Young Prince Philip: His Turbulent Early Life by Philip Eade - review by Jeremy Lewis

Jeremy Lewis

‘A Huge Hungry Dog’

Young Prince Philip: His Turbulent Early Life

By

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‘I suppose I won’t be having fun any more,’ Prince Philip told his friend Larry Adler as the implications of marrying the heir to the throne began to sink in. He was then twenty-six; the war had ended two years earlier, but he was still in the Navy, and enjoying life despite being – according to his uncle ‘Dickie’ Mountbatten – ‘almost entirely dependent on his Naval pay which is slightly under £1 a day’. ‘He was beginning to realise what he had let himself in for,’ Adler recalled; devoted as he was to Princess Elizabeth, he was ‘scared’ by what lay before him.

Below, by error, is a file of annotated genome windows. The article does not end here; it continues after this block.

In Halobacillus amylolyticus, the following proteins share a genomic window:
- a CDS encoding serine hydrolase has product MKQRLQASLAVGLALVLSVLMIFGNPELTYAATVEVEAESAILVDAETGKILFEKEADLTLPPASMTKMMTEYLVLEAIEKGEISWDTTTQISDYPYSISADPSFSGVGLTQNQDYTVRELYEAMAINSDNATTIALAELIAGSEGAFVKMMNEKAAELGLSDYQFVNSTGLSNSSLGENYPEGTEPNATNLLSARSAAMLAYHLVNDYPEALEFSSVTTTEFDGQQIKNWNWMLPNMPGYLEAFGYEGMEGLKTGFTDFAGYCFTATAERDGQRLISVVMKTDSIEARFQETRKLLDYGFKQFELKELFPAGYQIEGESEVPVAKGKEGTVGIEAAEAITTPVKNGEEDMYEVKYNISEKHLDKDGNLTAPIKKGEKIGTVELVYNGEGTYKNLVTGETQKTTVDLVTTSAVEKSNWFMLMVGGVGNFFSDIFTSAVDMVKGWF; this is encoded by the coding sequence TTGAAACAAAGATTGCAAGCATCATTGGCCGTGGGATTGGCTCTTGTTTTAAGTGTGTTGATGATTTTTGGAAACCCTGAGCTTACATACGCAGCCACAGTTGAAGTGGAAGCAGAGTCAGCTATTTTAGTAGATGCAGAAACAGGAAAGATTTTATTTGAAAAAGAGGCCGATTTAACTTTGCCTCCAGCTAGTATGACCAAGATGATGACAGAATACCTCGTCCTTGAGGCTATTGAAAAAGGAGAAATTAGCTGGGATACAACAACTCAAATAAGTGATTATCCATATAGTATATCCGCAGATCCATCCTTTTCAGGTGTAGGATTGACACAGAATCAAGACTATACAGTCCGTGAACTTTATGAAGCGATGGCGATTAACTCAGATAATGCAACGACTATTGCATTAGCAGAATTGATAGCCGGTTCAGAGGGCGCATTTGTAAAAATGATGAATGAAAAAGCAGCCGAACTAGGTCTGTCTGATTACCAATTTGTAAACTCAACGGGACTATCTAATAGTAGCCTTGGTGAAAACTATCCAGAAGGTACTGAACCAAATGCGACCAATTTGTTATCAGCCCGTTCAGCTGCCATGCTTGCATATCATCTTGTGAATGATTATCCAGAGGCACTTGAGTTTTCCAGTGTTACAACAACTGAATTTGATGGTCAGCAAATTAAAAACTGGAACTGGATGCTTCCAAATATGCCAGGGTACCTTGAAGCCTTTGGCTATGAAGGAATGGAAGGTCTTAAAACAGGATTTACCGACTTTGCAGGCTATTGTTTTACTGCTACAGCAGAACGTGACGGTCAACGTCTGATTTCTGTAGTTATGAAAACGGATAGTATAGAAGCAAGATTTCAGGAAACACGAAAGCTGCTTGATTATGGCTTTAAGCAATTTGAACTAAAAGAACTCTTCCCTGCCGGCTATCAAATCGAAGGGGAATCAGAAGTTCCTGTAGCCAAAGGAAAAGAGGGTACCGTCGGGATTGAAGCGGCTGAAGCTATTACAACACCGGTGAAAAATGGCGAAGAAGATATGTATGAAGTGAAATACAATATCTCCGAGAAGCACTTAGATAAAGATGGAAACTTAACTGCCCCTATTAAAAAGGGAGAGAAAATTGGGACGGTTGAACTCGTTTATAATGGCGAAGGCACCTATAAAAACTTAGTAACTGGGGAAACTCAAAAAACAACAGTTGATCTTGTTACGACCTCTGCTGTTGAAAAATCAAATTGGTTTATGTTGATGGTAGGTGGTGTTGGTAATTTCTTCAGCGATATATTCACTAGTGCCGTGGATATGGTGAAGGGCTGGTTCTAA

Philip was a royal himself, but the Windsors were rather more daunting than the Glücksburgs, an impoverished line of jolly but uncultivated north German princelings who tended to ‘yell and make funny noises if they saw anyone trying to write a letter’. His great-grandfather was the King of

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